A survey that showed a high fear of anti-Semitism among Hungarian Jews used flawed polling, officials are now saying.

A study published early this month by the European Union’s Fundamental Rights Agency reported 90 percent of 517 Jewish-Hungarian respondents said anti-Semitism was either a “fairly big problem” or a “very big problem.” This figure dwarfed the 66 percent average for the same question across the whole of European Jewry.

The study also showed 48 percent of Hungarian Jews has considered emigrating due to anti-Semitism. In Britain that figure was just 18 percent.

Now, the head of the Hungarian delegation to the International Holocaust Remembrance Alliance is calling into question the accuracy of the study’s figures, arguing that the poll took place in 2012 and failed to take into account recent steps by the Hungarian government to combat anti-Semitism.

“Having reconsidered the seriousness of the situation, the Hungarian government has since brought several important decisions designed to monitor and combat anti-Semitic phenomena,” said Gergely Prohle.

Likewise, Prohle quoted the FRA’s own statement on the fallibility of its polling methods: “This methodology is unable to deliver a random probability sample fulfilling the statistical criteria for representativeness,” and “the chosen survey mode is likely to have excluded some eligible members of the target population.”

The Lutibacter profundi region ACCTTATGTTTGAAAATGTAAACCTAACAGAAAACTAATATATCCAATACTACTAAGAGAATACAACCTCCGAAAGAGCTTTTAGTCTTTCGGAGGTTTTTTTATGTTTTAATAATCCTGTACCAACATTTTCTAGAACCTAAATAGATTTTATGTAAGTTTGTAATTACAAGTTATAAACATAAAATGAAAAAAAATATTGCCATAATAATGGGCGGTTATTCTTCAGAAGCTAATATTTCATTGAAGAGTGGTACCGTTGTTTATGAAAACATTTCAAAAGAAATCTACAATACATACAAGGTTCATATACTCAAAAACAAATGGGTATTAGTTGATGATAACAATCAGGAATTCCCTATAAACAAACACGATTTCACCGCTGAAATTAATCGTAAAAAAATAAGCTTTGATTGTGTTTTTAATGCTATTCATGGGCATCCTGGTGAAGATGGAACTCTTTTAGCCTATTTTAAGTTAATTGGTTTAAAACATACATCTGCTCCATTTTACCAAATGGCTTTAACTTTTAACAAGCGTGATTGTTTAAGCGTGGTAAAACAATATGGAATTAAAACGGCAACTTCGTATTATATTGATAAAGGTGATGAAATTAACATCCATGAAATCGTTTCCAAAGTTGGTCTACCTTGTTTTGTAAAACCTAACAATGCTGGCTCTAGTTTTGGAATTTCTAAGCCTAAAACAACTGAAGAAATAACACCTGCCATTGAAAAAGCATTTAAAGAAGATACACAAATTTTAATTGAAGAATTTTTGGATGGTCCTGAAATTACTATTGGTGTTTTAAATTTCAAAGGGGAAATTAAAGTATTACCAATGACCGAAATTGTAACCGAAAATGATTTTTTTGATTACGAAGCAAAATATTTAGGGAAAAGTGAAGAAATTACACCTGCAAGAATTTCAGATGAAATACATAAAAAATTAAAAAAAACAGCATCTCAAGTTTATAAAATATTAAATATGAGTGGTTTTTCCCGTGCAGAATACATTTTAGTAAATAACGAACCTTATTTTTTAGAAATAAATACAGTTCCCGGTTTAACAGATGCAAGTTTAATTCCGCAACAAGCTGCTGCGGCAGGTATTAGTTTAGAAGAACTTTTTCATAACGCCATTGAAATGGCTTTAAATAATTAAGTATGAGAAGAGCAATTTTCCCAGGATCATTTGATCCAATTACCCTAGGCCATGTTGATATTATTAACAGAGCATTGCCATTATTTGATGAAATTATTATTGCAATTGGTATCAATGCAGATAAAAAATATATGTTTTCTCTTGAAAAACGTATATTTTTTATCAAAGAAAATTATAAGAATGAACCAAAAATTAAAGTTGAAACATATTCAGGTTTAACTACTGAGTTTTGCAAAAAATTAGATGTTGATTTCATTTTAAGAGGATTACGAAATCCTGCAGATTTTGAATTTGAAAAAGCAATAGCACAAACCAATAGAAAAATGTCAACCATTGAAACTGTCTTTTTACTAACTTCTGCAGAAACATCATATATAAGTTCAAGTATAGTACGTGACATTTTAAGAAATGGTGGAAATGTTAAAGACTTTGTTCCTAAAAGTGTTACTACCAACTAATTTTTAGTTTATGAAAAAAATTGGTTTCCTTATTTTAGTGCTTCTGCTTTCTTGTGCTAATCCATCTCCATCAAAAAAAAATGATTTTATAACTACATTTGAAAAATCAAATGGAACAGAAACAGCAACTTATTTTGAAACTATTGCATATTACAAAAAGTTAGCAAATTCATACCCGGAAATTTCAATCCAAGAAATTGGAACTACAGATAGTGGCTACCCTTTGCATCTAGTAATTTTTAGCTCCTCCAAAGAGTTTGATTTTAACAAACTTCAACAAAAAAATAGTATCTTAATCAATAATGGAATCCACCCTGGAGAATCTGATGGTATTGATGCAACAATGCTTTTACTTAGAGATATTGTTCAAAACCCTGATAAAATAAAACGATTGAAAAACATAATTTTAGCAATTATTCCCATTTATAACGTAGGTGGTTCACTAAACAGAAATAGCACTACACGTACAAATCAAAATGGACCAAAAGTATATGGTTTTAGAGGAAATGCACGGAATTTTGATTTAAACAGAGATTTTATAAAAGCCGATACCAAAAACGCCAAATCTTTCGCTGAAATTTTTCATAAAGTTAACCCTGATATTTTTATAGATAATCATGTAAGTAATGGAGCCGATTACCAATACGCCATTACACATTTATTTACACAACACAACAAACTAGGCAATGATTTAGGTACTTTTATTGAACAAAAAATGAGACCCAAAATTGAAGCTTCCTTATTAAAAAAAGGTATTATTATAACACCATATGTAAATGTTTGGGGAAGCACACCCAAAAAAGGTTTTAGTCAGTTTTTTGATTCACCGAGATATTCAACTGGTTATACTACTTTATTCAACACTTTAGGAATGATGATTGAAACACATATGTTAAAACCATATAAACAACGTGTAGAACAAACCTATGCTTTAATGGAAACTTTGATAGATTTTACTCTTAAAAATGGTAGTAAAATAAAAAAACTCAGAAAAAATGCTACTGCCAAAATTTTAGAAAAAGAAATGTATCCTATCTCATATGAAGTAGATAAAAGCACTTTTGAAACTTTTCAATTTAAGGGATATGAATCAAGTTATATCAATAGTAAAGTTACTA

Hungary has an estimated 100,000-strong Jewish population. But the recent rise of the far-right Jobbik party, which has notoriously anti-Semitic leanings, has raised alarm among many European Jewish officials.

“Members of our community already for a long time are aware of the existence and of the increase of anti-Semitism in Hungary,” Gyorgy Gador, the head of the Pava synagogue community, told the Nepszabadsag daily last week.

“Many [Jews] left in recent years abroad, not only for existential-economic reason, but because of their uncomfortable political feeling here, at home.”